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Silicon Imaging SI-2K
2/3" 1080p IT-integrated 10-bit digital cinema w/direct-to-disk recording.


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Old November 4th, 2006, 08:35 AM   #16
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Hi Rob,

CineForm RAW decode to 10-bit 4:4:4 RGB . . . Final Cut Pro only supports 8-bit RGB, 10-bit YUV (but our RAW codec doesn't decode to YUV, it decodes to RGB, if you want YUV you must transcode to it . . . but that destroys the RAW data).
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Old November 4th, 2006, 09:09 AM   #17
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Hi Paul, I see you points . . . and as mentioned, on-board PC audio is horrendous, but USB audio devices do produce very good sound, and are isolated electronically from the motherboard and other electronic parts.

Now, in regards to the USB (not firewire) recording devices, what do you think about just mounting the audio device to the side or top of the camera? That way you just run an XLR to your boom op (and the boom op has a mixer), and the audio device stays with the camera. Since the audio device would be attatched or constrained to the camera, it won't get un-plugged, will it?

Now something as big as a MobilePre from M-Audio won't work for this, but I'm thinking the smaller Sound Devices USB device or the Apogee should work nice for this.

Would something like that work?
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Old November 4th, 2006, 11:51 AM   #18
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Not having seen the actual camera body...could these solutions work?

Have you considered some of the pcmcia(cardbus) cards out there that offer up to 24/96 stereo recording. Better than on board for most laptop mobos and you could make a custom connector from xlr to mini 8 or coax. Besides the one from Creative (which I have) There is on called indigo io from Echo. Both are shielded and are designed for portable high quality recording. The creative z runs about 99.00 USD and net prices for the Indigo go around 199.00 and include a six foot cable for 1/4" or RCA connections.

Not sure if it's possible, but the above would be a very compact solution. The only drawback is no phantom power.

I'm also thinking, because of the onboard DSP, cpu overhead would be negligible.

Here is the company link to the echo io
http://www.echoaudio.com/Products/Ca...goIO/index.php
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Last edited by Joe Carney; November 4th, 2006 at 12:23 PM.
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Old November 4th, 2006, 12:47 PM   #19
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Well, were I to make a recommendation for a USB outboard audio input box it would be for Sound Devices' USBPre. The MBox is a consumer desktop box, and would not stand up to the rigors of the field for long. The Apogee Mini-me is certainly high-quality, but a bit overkill and expensive for film production audio purposes. I'm a huge fan of Sound Devices (my sound-kit includes their 774t recorder, 422 mixer, and headphone amp) for field recording.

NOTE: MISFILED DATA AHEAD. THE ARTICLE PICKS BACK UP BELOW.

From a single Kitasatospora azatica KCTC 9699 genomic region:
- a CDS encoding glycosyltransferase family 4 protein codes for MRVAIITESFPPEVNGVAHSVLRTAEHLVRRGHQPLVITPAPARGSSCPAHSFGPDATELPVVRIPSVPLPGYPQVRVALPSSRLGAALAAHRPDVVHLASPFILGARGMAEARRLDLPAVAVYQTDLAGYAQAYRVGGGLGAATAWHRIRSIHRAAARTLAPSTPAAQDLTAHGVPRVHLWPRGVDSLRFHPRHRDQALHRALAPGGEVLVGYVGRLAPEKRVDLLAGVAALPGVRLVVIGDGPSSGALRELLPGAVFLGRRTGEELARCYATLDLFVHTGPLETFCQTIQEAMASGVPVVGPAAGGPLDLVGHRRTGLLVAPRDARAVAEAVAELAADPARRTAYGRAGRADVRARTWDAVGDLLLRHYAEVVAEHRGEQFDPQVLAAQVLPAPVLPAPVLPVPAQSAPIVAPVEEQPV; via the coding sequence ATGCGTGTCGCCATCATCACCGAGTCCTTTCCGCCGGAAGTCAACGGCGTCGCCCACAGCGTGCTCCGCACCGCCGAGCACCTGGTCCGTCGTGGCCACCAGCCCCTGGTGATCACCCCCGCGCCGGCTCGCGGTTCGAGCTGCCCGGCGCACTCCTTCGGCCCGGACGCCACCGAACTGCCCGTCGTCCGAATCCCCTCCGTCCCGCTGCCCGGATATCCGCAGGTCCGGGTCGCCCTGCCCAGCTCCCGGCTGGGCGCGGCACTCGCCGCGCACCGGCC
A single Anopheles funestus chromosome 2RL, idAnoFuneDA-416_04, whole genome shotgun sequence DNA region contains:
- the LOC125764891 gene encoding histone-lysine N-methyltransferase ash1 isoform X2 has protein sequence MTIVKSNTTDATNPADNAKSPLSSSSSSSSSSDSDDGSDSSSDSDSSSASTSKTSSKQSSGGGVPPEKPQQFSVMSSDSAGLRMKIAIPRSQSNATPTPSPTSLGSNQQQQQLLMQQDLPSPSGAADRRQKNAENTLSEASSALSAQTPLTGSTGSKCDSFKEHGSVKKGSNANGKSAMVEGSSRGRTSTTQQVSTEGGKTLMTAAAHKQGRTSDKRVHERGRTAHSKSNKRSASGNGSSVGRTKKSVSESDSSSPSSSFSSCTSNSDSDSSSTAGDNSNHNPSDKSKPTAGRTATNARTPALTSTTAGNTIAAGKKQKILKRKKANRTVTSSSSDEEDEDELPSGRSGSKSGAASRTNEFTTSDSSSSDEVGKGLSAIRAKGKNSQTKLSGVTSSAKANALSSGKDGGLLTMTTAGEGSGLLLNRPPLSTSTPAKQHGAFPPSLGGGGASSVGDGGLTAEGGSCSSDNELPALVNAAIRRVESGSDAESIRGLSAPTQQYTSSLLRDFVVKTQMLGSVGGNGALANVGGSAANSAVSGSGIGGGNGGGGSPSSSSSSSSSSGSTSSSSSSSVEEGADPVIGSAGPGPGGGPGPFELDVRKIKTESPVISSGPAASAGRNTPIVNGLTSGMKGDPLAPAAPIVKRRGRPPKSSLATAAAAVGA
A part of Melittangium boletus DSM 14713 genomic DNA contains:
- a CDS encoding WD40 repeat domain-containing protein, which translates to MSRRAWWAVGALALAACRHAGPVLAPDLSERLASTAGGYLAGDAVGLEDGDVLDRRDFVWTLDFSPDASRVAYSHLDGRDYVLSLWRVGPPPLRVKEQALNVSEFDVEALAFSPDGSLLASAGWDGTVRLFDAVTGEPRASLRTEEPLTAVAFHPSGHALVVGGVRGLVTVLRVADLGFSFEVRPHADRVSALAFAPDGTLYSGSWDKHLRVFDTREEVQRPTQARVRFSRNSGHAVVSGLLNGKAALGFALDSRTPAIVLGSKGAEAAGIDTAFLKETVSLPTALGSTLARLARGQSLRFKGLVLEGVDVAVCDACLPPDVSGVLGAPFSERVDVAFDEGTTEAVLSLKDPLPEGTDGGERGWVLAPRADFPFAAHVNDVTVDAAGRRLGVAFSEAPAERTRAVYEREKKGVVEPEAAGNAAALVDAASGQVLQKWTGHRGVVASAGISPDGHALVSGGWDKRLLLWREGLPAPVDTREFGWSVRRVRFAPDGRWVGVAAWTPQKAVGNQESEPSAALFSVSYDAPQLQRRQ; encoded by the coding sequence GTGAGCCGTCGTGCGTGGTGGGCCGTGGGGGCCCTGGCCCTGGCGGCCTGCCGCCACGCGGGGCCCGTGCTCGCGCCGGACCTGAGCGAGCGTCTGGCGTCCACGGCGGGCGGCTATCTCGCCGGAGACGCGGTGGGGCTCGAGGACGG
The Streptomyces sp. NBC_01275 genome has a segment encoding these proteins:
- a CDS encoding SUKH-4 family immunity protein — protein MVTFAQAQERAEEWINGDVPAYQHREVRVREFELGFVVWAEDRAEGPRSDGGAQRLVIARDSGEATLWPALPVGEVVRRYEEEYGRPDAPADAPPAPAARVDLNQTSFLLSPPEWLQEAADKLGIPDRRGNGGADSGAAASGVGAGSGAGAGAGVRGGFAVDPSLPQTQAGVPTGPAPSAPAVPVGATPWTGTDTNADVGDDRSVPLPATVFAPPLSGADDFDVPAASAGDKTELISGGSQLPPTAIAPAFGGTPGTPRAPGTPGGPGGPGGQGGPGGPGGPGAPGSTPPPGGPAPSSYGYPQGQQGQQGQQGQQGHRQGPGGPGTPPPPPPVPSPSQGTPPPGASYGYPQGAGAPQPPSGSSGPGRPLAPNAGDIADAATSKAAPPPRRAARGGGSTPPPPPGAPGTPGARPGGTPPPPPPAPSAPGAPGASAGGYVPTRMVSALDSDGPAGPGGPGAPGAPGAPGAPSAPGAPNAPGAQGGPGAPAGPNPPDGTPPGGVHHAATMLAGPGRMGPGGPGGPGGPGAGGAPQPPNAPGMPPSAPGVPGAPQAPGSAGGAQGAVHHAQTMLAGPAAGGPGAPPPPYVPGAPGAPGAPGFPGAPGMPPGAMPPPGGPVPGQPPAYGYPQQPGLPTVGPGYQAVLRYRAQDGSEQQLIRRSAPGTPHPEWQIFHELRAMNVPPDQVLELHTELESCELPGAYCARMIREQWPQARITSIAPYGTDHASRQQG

Additional problems in the field with this or any outboard box rigged to the camera "pod" will be:
- cable routing of USB to avoid inadvertent disconnect
Perhaps a short pig-tail between your input and their output with a harness that physically locks the two units together.

- inadvertent turning of the gain knobs.
I wonder if Sound Devices would be willing to construct a custom version of the device:
Option #1 - replace standard gain knobs with the push-button-recessed knobs they use on their mixers.
Option #2 - reconfigure the packaging of the circuitry of their USBPre to be integrated into either the body of your DVR (dream scenario), or a more form fitted box that can piggy-back onto the DVR with interface cables internally contained between the two units.

Don't know if that makes any sense or not...does to me.

Sound Devices is a great company that is aggressively winning market share over the bigger established names, with the film-audio community. They really listen to their customers (pro-audio mixers) and build great products that –work-, regularly release feature rich free product updates to their customers - reinforcing customer loyalty, and are not so big that it's all about making maximum $ vs. delivering great and affordable products. Jee that sounds a lot like the philosophy you (Silicon Imaging) are hoping to bring to image acquisition in the film ...I think your two companies would work together very well.
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Old November 4th, 2006, 01:05 PM   #20
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Quote:
The creative z runs about 99.00 USD and net prices for the Indigo go around 199.00 and include a six foot cable for 1/4" or RCA connections.